THE British Prime Minister has been forced to step into the most heated dispute between Gibraltar and Spain in over a decade.
David Cameron insists threats to impose a €50 border tax, a no-fly zone and a tax investigation into thousands of Gibraltarians with property in Spain was of ‘serious concern’.
UK Foreign Secretary William Hague has also stepped into the row that has led to Gibraltar leader Fabian Picardo comparing Spain to north Korea.
In a hard-hitting statement the First Minister accused Madrid of ‘sabre-rattling’ and creating a climate akin to the days of dictator Franco.
He said: “The things that (foreign secretary) Garcia Margallo has said are more reminiscent of the type of statements you hear from North Korea than from an EU partner.
“What we have seen this weekend is sabre-rattling of a sort we have not seen for some time. It is the politics of madness.”
The row comes after weeks of mounting tensions and, in particular, Gibraltar’s decision to create an artificial reef just off the Rock.
The installation of a series of concrete blocks aimed to conserve fish stocks, but prompted accusations from Spain that it would stop fishermen being able to earn a living.
In an unprecedented move, special teams of Spanish customs officials were then deployed on the border, stopping and searching all traffic and pedestrians leaving Gibraltar for contraband.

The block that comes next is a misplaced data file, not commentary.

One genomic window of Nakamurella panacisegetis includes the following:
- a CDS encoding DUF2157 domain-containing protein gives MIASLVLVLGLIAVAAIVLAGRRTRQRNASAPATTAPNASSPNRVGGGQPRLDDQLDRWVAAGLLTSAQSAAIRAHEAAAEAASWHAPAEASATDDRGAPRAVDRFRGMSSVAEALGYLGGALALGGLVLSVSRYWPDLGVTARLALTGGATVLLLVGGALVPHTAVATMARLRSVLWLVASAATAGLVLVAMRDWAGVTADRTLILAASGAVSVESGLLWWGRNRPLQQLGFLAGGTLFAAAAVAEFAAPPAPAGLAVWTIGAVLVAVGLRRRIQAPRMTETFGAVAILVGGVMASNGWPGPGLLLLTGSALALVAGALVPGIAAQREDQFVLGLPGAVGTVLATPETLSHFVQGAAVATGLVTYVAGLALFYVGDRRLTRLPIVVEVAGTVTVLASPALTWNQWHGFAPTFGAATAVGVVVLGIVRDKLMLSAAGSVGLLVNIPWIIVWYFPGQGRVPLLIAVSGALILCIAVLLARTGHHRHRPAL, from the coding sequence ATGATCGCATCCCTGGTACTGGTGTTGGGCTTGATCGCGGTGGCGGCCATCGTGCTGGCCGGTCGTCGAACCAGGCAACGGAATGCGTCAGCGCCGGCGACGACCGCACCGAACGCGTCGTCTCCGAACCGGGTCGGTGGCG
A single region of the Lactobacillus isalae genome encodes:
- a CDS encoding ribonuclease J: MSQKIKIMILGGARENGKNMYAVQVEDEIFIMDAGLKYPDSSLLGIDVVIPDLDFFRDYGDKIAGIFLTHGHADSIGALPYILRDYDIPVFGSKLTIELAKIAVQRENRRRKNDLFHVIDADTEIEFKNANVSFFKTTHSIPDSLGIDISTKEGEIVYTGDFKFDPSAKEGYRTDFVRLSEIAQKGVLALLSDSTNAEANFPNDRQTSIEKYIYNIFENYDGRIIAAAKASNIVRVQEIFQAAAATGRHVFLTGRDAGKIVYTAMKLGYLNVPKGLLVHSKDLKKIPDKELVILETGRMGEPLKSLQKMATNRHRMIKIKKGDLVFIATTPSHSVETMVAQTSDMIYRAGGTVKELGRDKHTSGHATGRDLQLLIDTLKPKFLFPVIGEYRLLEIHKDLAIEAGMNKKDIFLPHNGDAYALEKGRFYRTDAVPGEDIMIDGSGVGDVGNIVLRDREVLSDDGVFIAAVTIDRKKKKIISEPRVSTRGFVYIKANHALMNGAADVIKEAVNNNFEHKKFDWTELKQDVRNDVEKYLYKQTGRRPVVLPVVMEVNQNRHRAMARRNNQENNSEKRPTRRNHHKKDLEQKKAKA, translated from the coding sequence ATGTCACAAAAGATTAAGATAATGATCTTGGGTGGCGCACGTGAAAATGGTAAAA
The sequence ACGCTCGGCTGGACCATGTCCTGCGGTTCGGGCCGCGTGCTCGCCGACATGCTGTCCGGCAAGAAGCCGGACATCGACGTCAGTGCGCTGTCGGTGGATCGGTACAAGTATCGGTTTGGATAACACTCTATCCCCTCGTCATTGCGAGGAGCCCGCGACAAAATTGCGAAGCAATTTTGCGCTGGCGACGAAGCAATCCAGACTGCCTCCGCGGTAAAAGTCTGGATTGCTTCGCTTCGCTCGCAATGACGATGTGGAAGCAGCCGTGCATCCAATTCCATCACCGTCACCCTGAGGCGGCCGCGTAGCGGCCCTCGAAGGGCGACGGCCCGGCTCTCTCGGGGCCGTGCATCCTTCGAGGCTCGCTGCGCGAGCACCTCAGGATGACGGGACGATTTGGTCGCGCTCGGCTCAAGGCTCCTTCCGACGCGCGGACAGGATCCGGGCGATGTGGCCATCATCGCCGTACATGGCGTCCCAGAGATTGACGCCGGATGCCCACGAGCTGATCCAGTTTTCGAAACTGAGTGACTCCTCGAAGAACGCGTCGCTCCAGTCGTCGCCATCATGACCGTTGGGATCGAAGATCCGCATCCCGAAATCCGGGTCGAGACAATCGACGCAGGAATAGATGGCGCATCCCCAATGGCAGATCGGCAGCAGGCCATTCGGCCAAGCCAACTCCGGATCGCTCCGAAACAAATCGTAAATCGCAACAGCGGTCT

This has led to huge queues over the last fortnight as people waited up to six hours to leave the Rock in the sweltering summer sun.
In one shocking incident a Gibraltarian cyclist Wayne McKay was dragged off his bike and handcuffed for attempting to pass customs officers.
The border delays were accompanied by strong words from Foreign Minister Garcia-Margallo who declared that ‘The party was over’ for Gibraltar.
In a raft of draconian measures he said he was proposing a €50 fee for crossing the border, as well as flights into the Rock being denied access to Spanish airspace
The provocation was seen by many observers as a move by leader Mariano Rajoy to divert attention away from his own domestic difficulties, including the ongoing economic crisis and his personal involvement in the Barcenas ‘black money’ scandal.
Foreign Secretary William Hague has said the UK stands ‘shoulder to shoulder with the people of Gibraltar at this time of increasing Spanish pressure.’
The UK’s UKIP party meanwhile have asked for a frigate to be dispatched to Gibraltar to show the UK’s support.